Lime Kraut

Forget everything you think you know about vegetables and let me tell you what happens when you culture them. Grow your own probiotics in a jar of vegetables, and you’ll be shocked and amazed at all they can do. I feel like I’ve been standing on the top of a mountain singing the praises of cultured vegetables for twenty-two years and some have listened and others not, but I knew one day there would be a tipping point and that day is almost here. My life was dramatically changed from a jar of cultured vegetables that was teeming with billions of probiotics. It continues to amaze me and fill me with wonder, but the help it provides can far surpass the things I have seen in myself and countless others. My everyday life is made better by eating a spoonful of these amazing vegetables. We keep a jar in our fridge at all times . . . okay, like at least six or more jars to be truthful. I like variety, what can I say? They will last for months on end.

I’ve seen them help myself and countless people with stomach distress, be it food poisoning or a virus, or stomach rumbles. I’ve used it on my whole family for years and years. Nothing works as fast or better than a spoonful of juice or the veggies. It will make you a believer if you just try it the next time you have stomach distress of any kind. But that’s not all it can do.

Powerful Lactobacillus Plantarum

Saving Thousands Of Infants

There was a study done 1 on the special probiotic Lactobacillus plantarum (L. plantarum). These probiotics are made abundant when you culture your veggies. L. plantarum has saved thousands of infants from sepsis which is often a deadly massive immune response to bacterial infection that gets into the blood. Six hundred thousand infants die annually from sepsis, primarily in developing countries, and researchers have been trying to find a way to stop it for the last twenty years. Dr. Pinaki Panigrahi, a pediatrician at the University of Nebraska Medical Center College of Public Health who led the study, was searching for answers. They screened 280 bacteria strains until one day they found the healthy strain L. plantarum isolated in the diaper of a healthy Indian baby. They started giving infants L. plantarum, the kind of lactic acid bacteria found in fermented vegetables and found in my veggie starter culture Cutting Edge Culture. They also added the prebiotic fructooligosaccharide (in Prebio Plus) “to promote growth and sustain colonization of the probiotic strain.”  After one week of giving the babies the cocktail of pre- and probiotics, deaths from sepsis dropped by 40 percent, from 9 to 5.4 percent. 2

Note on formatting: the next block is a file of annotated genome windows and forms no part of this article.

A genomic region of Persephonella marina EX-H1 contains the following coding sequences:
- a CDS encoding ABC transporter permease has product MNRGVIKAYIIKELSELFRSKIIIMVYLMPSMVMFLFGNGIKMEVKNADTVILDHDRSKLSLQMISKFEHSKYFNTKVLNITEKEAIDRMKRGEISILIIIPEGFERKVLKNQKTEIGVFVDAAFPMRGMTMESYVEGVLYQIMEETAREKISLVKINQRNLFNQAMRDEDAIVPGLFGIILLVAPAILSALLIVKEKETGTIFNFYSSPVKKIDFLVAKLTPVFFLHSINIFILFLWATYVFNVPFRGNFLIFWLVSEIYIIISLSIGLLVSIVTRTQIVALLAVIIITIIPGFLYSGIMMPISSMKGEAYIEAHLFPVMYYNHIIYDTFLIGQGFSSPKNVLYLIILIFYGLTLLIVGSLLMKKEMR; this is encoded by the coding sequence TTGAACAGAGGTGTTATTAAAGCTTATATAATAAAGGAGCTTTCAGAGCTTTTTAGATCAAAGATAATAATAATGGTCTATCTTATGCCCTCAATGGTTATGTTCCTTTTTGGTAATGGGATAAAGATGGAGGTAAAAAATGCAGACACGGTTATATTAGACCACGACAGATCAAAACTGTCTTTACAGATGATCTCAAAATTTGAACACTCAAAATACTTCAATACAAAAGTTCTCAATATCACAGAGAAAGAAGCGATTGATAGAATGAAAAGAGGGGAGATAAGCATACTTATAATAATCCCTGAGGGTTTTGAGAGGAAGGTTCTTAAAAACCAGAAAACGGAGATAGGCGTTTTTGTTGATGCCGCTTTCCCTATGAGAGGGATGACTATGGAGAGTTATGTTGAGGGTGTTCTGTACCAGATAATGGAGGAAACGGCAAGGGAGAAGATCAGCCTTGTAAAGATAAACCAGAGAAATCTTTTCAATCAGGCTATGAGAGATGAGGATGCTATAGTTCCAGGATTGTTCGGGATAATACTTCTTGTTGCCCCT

Respiratory infections dropped

But something else happened that they didn't expect. The probiotics also began to help with other types of infections, including those in the lungs. Respiratory infections dropped by about 30 percent. "That was a big surprise because we didn't think gut bacteria were going to work in a distant organ like the lung," Panigrahi says. They actually stopped the trial prematurely since it was working so well. "We were planning to enroll 8,000 babies, but stopped at just over 4,000 infants," Panigrahi says.

Pascal Lavoie, a neonatologist at BC Children's Hospital in Vancouver, British Columbia, says, "These beneficial bacteria can push out harmful bacteria in the baby's gut by changing the environment or simply using up resources. They also produce a compound that strengthens the wall of the intestine. It acts as a barrier to prevent the bad bacteria from going through the wall into the blood. The probiotic bacteria can jumpstart a baby's immune system. Probiotics can be much more powerful than drugs. "

Asthma And Cultured Veggies